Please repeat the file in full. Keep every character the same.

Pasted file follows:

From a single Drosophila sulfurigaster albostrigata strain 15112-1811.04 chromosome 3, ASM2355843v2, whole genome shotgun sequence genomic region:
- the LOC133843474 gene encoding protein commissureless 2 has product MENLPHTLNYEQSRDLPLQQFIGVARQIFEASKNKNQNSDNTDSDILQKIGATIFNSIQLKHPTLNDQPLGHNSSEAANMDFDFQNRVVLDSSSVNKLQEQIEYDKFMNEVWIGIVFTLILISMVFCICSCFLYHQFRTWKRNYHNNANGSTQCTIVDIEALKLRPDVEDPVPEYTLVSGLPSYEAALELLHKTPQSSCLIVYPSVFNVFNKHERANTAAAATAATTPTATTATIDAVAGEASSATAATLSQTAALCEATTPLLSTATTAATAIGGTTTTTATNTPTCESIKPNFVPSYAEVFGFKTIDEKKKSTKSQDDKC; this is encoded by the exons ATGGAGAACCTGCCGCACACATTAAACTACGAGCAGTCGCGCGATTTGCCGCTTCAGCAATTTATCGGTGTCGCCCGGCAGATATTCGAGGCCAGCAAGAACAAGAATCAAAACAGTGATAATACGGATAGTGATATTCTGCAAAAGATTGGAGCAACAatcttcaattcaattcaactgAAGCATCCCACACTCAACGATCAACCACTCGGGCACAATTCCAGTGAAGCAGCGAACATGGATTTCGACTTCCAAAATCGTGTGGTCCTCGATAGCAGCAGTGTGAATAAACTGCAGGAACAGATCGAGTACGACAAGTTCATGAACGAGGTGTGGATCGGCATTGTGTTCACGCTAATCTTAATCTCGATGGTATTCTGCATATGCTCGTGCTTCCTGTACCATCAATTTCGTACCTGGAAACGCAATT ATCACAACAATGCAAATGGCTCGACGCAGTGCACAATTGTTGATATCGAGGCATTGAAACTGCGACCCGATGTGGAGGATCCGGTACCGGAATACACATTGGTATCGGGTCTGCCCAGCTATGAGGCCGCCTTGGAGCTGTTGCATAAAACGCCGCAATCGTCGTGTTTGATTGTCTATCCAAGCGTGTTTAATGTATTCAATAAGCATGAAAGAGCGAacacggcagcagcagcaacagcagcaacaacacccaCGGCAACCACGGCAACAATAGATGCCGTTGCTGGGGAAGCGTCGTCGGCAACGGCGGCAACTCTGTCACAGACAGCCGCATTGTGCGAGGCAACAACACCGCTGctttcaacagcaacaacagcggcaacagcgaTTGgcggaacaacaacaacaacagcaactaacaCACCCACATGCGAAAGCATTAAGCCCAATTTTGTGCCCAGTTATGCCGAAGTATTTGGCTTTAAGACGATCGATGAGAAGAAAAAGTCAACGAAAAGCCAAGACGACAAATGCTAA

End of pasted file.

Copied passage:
From a single Drosophila sulfurigaster albostrigata strain 15112-1811.04 chromosome 3, ASM2355843v2, whole genome shotgun sequence genomic region:
- the LOC133843474 gene encoding protein commissureless 2 has product MENLPHTLNYEQSRDLPLQQFIGVARQIFEASKNKNQNSDNTDSDILQKIGATIFNSIQLKHPTLNDQPLGHNSSEAANMDFDFQNRVVLDSSSVNKLQEQIEYDKFMNEVWIGIVFTLILISMVFCICSCFLYHQFRTWKRNYHNNANGSTQCTIVDIEALKLRPDVEDPVPEYTLVSGLPSYEAALELLHKTPQSSCLIVYPSVFNVFNKHERANTAAAATAATTPTATTATIDAVAGEASSATAATLSQTAALCEATTPLLSTATTAATAIGGTTTTTATNTPTCESIKPNFVPSYAEVFGFKTIDEKKKSTKSQDDKC; this is encoded by the exons ATGGAGAACCTGCCGCACACATTAAACTACGAGCAGTCGCGCGATTTGCCGCTTCAGCAATTTATCGGTGTCGCCCGGCAGATATTCGAGGCCAGCAAGAACAAGAATCAAAACAGTGATAATACGGATAGTGATATTCTGCAAAAGATTGGAGCAACAatcttcaattcaattcaactgAAGCATCCCACACTCAACGATCAACCACTCGGGCACAATTCCAGTGAAGCAGCGAACATGGATTTCGACTTCCAAAATCGTGTGGTCCTCGATAGCAGCAGTGTGAATAAACTGCAGGAACAGATCGAGTACGACAAGTTCATGAACGAGGTGTGGATCGGCATTGTGTTCACGCTAATCTTAATCTCGATGGTATTCTGCATATGCTCGTGCTTCCTGTACCATCAATTTCGTACCTGGAAACGCAATT ATCACAACAATGCAAATGGCTCGACGCAGTGCACAATTGTTGATATCGAGGCATTGAAACTGCGACCCGATGTGGAGGATCCGGTACCGGAATACACATTGGTATCGGGTCTGCCCAGCTATGAGGCCGCCTTGGAGCTGTTGCATAAAACGCCGCAATCGTCGTGTTTGATTGTCTATCCAAGCGTGTTTAATGTATTCAATAAGCATGAAAGAGCGAacacggcagcagcagcaacagcagcaacaacacccaCGGCAACCACGGCAACAATAGATGCCGTTGCTGGGGAAGCGTCGTCGGCAACGGCGGCAACTCTGTCACAGACAGCCGCATTGTGCGAGGCAACAACACCGCTGctttcaacagcaacaacagcggcaacagcgaTTGgcggaacaacaacaacaacagcaactaacaCACCCACATGCGAAAGCATTAAGCCCAATTTTGTGCCCAGTTATGCCGAAGTATTTGGCTTTAAGACGATCGATGAGAAGAAAAAGTCAACGAAAAGCCAAGACGACAAATGCTAA